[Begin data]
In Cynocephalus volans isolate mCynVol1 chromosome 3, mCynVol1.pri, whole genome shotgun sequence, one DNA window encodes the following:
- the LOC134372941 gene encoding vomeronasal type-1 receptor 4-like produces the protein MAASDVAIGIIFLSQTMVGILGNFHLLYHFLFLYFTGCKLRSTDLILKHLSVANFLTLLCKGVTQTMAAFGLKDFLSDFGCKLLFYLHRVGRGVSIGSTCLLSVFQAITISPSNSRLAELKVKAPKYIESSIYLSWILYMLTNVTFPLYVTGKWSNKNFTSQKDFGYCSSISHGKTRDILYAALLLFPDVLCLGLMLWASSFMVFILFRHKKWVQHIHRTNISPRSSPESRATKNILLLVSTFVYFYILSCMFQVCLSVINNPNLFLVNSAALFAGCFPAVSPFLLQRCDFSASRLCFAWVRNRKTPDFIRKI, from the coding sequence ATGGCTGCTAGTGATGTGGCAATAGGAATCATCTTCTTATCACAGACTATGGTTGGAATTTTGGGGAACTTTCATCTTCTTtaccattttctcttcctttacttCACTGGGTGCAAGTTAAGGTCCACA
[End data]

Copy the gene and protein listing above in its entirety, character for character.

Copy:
In Cynocephalus volans isolate mCynVol1 chromosome 3, mCynVol1.pri, whole genome shotgun sequence, one DNA window encodes the following:
- the LOC134372941 gene encoding vomeronasal type-1 receptor 4-like produces the protein MAASDVAIGIIFLSQTMVGILGNFHLLYHFLFLYFTGCKLRSTDLILKHLSVANFLTLLCKGVTQTMAAFGLKDFLSDFGCKLLFYLHRVGRGVSIGSTCLLSVFQAITISPSNSRLAELKVKAPKYIESSIYLSWILYMLTNVTFPLYVTGKWSNKNFTSQKDFGYCSSISHGKTRDILYAALLLFPDVLCLGLMLWASSFMVFILFRHKKWVQHIHRTNISPRSSPESRATKNILLLVSTFVYFYILSCMFQVCLSVINNPNLFLVNSAALFAGCFPAVSPFLLQRCDFSASRLCFAWVRNRKTPDFIRKI, from the coding sequence ATGGCTGCTAGTGATGTGGCAATAGGAATCATCTTCTTATCACAGACTATGGTTGGAATTTTGGGGAACTTTCATCTTCTTtaccattttctcttcctttacttCACTGGGTGCAAGTTAAGGTCCACA